• Vog46

    But what will become of the product, if found?
    Gas has to be stored – usually in liquid form. This would mean pipelines leading to facilities onshore. LNG is not a bad thing.
    Oil, on the other hand, is a little more intensive.
    They either pipe it to TX/LS or build a refinery to refine it here
    If so, where?
    Oil is a funny commodity. The more you find the cheaper it gets and this causes oil company’s to think twice about finding even more or building refineries to refine the stuff.
    Then there’s quantities. If there’s limited oil supplies the easiest and most cost effective thing to do would be to pipe it to TX for refining. Why build a refinery for a limited supply of crude here?

    Unfortunately this boils down to money. So long as its profitable oil companys will do what it takes to get oil out of the ground. Fracking, is somewhat like drilling in that statistically fracking sites tend to get oil easily at first but it does taper off rapidly.
    But we need to buy time until alternate energy becomes more cost effective.
    Using new oil sources and exploiting our abundant supplies of NatGas are the best ways to do this.


  • B M

    This is funny stuff here, you got a guy that call’s himself a “DR” which implie’s education but he’s weighing a $2 billion” dollar ayear industry against a couple “multi million dollar industries” a year and there’s a question in his mind????????? back up a little, let’s talk fishing for a minute, the gulf has benefitted greatly from the oil rigs, those platforms have become their own ecosystems, look at the coral and fish populations each one now supports where there would be nothing but sand, fishermen make a bee line for those platforms, then do some current research and see where the FED’s are requiring old rigs to be blown off at the sea floor, millions of red snapper floating to the top dead weekly, and ecosystems destroyed, coral that will never be back, now for TOURIST, does anybody think that Mr Joe can stand on the beach and see one of these rigs???????? What a joke, the only influence oil rig’s may have on tourist is actually promoting it, if the price of fuel come’s down, more people will be able to come to the coast!!!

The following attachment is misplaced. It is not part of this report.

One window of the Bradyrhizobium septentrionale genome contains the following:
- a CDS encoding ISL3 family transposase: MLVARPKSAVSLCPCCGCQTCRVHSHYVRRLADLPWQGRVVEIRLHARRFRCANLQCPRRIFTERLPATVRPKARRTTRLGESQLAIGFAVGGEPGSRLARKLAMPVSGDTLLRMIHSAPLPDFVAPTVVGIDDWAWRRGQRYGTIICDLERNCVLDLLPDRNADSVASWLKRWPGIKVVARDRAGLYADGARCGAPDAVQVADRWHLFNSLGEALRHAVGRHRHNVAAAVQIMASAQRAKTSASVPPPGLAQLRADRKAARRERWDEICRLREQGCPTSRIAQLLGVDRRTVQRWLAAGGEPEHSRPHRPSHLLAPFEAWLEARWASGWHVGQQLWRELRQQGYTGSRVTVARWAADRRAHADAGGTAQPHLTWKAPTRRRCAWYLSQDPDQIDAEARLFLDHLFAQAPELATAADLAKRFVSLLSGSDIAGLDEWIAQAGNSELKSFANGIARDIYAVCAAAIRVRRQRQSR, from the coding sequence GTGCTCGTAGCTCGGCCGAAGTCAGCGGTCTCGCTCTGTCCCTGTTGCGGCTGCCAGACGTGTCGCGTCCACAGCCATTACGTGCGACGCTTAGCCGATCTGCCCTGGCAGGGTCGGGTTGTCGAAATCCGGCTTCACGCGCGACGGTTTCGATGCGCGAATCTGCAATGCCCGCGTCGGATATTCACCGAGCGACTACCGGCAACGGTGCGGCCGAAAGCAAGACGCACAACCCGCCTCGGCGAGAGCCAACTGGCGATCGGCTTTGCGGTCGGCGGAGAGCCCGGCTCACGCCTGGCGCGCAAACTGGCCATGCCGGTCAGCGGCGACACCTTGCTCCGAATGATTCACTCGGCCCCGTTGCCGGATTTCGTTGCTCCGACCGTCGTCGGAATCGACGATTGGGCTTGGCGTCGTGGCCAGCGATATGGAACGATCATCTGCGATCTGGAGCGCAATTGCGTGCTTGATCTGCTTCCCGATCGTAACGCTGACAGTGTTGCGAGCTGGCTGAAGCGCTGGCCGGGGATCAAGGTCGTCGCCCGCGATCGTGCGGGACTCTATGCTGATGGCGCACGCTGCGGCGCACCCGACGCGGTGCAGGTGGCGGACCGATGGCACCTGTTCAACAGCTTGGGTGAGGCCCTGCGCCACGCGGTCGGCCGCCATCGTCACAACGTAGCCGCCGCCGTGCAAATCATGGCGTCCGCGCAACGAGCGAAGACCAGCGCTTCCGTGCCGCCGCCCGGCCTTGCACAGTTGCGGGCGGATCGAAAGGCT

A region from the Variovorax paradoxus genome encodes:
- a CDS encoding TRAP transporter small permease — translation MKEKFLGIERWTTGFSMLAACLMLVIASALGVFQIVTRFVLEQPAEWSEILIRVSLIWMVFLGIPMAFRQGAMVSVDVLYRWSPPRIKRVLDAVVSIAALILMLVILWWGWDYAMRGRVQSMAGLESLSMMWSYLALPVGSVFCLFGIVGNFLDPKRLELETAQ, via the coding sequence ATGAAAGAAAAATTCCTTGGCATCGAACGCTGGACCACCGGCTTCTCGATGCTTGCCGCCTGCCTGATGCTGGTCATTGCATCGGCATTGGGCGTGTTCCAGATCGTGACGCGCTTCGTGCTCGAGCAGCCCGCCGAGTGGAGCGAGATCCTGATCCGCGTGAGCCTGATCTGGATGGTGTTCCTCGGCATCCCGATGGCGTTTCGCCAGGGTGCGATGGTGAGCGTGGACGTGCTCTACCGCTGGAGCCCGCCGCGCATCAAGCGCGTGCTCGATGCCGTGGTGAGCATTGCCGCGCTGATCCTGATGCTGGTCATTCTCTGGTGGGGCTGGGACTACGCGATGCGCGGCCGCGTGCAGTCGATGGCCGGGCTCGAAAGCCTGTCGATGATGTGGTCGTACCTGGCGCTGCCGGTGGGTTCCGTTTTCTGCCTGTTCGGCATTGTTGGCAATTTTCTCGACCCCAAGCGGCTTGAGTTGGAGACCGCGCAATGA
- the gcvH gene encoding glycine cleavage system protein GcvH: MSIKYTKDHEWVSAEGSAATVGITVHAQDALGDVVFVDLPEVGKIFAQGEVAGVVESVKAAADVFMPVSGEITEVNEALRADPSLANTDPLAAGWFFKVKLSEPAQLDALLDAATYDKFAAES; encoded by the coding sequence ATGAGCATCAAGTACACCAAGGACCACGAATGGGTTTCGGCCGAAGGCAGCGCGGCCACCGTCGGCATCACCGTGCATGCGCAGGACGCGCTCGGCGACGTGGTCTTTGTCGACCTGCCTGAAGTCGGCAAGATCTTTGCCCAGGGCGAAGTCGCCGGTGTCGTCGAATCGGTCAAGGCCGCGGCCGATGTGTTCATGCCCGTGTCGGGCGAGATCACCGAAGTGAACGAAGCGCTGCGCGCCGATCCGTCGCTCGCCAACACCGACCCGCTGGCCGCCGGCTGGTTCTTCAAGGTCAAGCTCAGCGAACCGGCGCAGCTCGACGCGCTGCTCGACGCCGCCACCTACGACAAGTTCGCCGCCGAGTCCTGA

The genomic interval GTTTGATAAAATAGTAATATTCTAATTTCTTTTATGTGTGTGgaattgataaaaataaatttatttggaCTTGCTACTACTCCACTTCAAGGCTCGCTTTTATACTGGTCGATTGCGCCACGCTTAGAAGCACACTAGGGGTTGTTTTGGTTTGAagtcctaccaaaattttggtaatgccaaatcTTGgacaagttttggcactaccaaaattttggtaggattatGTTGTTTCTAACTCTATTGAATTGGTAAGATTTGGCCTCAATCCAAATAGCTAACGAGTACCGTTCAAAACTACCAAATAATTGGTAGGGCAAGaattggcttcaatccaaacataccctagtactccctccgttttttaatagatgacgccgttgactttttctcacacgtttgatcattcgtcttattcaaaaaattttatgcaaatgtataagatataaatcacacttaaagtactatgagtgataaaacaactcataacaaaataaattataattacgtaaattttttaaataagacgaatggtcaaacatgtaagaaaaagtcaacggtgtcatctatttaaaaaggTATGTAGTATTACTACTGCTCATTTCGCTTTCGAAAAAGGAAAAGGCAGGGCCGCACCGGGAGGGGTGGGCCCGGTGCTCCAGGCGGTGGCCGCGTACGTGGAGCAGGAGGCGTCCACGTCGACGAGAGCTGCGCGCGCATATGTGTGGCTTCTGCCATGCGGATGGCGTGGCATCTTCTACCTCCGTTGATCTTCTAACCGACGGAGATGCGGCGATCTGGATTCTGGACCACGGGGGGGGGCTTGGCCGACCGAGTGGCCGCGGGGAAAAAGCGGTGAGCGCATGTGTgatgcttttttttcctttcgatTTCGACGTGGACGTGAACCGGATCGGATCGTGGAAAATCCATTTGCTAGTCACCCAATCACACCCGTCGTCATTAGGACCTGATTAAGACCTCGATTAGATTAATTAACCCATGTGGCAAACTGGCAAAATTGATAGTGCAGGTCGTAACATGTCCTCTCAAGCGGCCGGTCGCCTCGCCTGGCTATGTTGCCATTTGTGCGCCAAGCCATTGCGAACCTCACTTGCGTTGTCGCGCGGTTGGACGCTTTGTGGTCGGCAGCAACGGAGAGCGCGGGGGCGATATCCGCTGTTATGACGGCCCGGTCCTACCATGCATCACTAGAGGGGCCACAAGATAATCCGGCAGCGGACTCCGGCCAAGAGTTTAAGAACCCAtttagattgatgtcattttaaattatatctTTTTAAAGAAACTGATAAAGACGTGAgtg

The ugliest and biggest rip off the public can see is acres of solar panels or hundreds of windmills, all TAXPAYER subsidized, never to be self sustaining!

  • ChefnSurf

    It’s not just 2 billion vs multi-million. The addition revenues probably wouldn’t offset potential tourist loss for the beach towns. Those additional revenues will wind up going somewhere else. As a result of that, we’re really taking about changing the life and lifestyle of those who live in coastal Carolina, and not necessarily for the better.

    FYI: Go down to the Gulf Coast and look out. The rigs are clearly visible everywhere. Gas prices probaly wouldn’t decrease in our area unless the oil was actually refined here, and that’s not going to happen. You’re probably right about the fishing though.